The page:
Poll tax apology marks a new beginning 4/8

George Hawkins Ethnic Affairs

HON GEORGE HAWKINS
MINISTER FOR ETHNIC AFFAIRS

12 February 2001

Chinese New Year Celebration

Prime Minister Helen Clark, Mr Speaker, my colleagues and
friends, to the many leaders of the Chinese community both here in Wellington
and throughout New Zealand.

Gung hay fat choy!

Chinese New Year is the oldest and the most important festival in the Chinese
community. For five thousand years this auspicious occasion has been celebrated.

Tonight we are here at parliament to celebrate Chinese New Year 2002 - the
year of the Horse.

And this event is one that is absolutely positive. It is a wonderful function
and I am pleased to join with the Prime Minister to host you this evening.

I thank the Rt Hon Helen Clark for her speech and for her support.

Everyday you learn something.

I've been fortunate enough to learn much about the lives of many industrious
and outstanding Chinese New Zealanders.

But more sobering has been my education with respect to the experiences of
early Chinese settlers who first came to New Zealand in the 1860s gold rush.

Those settlers came and worked on the goldfields of central Otago. I have
previously had the good fortune to visit Arrowtown in central Otago, where
museum exhibits portray the hard and rugged lifestyle endured by those early
settlers.

You can see some of those early shelters when you visit travel to that part
of New Zealand.

But the hardship of those settlers was not just expressed in the harsh
climate, or the backbreaking work.

The hardship was expressed through the systematic discrimination against the
Chinese community through a harsh and selective immigration policy.

The poll tax, or entry tax, satisfied the government's desire to restrict
Chinese immigrants to New Zealand.

That legislation was legal in those days. That tax was lawful and considered
appropriate at that time. Thankfully such policies are totally inappropriate by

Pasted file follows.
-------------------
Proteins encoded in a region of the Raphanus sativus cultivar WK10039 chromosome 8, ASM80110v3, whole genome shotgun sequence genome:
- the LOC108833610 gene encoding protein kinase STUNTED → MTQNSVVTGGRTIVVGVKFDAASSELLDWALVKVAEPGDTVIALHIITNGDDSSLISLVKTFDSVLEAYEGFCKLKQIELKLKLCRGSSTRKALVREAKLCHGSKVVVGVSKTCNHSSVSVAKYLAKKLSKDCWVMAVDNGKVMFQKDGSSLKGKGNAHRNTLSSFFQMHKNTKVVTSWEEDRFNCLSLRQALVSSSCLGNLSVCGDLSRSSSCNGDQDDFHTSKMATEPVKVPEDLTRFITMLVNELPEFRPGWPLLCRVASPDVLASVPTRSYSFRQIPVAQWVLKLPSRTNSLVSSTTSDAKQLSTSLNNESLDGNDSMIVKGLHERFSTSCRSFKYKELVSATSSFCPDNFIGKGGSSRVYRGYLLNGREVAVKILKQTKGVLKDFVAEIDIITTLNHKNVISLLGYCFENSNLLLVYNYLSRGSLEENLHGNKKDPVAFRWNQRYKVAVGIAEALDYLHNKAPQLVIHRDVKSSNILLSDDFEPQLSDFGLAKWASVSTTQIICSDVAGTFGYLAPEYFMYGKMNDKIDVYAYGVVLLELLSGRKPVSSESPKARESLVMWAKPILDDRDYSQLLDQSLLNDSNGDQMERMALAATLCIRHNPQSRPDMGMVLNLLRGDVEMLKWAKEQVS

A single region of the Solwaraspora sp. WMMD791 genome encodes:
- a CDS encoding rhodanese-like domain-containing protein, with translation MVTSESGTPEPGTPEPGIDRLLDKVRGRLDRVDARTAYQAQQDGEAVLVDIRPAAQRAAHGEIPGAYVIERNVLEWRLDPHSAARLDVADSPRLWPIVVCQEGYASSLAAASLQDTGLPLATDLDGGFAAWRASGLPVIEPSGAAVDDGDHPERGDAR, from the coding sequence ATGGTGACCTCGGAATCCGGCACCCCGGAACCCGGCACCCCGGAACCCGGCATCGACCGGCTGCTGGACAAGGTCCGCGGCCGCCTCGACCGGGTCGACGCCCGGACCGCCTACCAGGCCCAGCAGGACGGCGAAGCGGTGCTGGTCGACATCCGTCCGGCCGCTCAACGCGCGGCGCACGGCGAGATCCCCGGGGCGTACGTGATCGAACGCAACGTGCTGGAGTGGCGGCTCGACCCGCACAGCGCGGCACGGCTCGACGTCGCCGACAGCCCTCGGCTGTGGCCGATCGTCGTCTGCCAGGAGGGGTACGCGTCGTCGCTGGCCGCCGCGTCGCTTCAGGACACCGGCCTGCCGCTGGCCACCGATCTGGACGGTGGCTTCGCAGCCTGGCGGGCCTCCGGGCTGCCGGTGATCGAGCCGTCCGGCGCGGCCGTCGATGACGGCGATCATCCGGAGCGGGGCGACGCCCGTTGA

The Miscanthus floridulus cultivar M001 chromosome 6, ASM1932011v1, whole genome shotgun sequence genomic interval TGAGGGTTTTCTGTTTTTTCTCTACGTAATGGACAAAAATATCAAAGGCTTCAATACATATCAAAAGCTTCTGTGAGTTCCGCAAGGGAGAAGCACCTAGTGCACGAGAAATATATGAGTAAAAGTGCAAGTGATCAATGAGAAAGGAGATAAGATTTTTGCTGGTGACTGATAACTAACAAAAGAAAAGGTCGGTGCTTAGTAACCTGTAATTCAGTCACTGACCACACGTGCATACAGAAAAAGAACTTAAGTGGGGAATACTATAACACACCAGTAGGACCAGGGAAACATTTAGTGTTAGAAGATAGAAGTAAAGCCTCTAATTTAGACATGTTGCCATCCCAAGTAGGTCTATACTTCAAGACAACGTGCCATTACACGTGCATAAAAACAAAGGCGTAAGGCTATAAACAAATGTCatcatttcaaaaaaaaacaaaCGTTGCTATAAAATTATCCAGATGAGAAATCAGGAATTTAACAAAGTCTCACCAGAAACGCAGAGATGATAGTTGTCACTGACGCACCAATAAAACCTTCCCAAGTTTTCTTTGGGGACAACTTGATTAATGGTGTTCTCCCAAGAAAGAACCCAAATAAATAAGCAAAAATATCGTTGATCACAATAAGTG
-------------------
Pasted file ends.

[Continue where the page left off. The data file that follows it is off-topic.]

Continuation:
today's standards.

People such as Harvey Wu, Esther Fung, David Wong and Professor Kwan Goh,
raised the issue. As I've travelled around the country I've talked to a lot of
people over the last 18 months.

The issue is not so much about dates and times.

The issue is the injustice and deprivation imposed on those early Chinese
settlers. It is about the separation of families, it is about the poverty of
indentured settlers who were forced to work for years to earn enough money to
pay off their tax let alone earn a living.

I would ask that we all think about those early Chinese settlers and the
contribution that they made to our nation's development. Tonight's apology is to
those early Chinese settlers who paid the poll tax.

Unfortunately the issue has been allowed to fester for too long. The previous
government knew about this issue, and after much reflection, relegated it to the
"too-hard" basket.

We are not going to repeat that mistake.

I am proud to be part of a government that has taken this important step
towards reconciliation between the Chinese community and the Crown.

I believe remorse improves the nation's spirit and health.

How appropriate it is that we can use Chinese New Year as the occasion to
make this important announcement.

Those early Chinese settlers displayed a hard work ethic. Their descendant
families and our more recent Chinese immigrants continue to display that work
ethic.

Chinese New Zealanders have long had a well-earned reputation as being
industrious, creative, and entrepreneurial, and with a respect for traditional
values.

Long may it continue!

Chinese New Year - the year of the Horse - provides an opportunity for us all
to work together and to begin a new session of partnership and renewal.

The spirit of the New Year is a sincere wish that you can all enjoy
happiness, good health and success throughout the year.

Ladies and gentlemen thank you very much.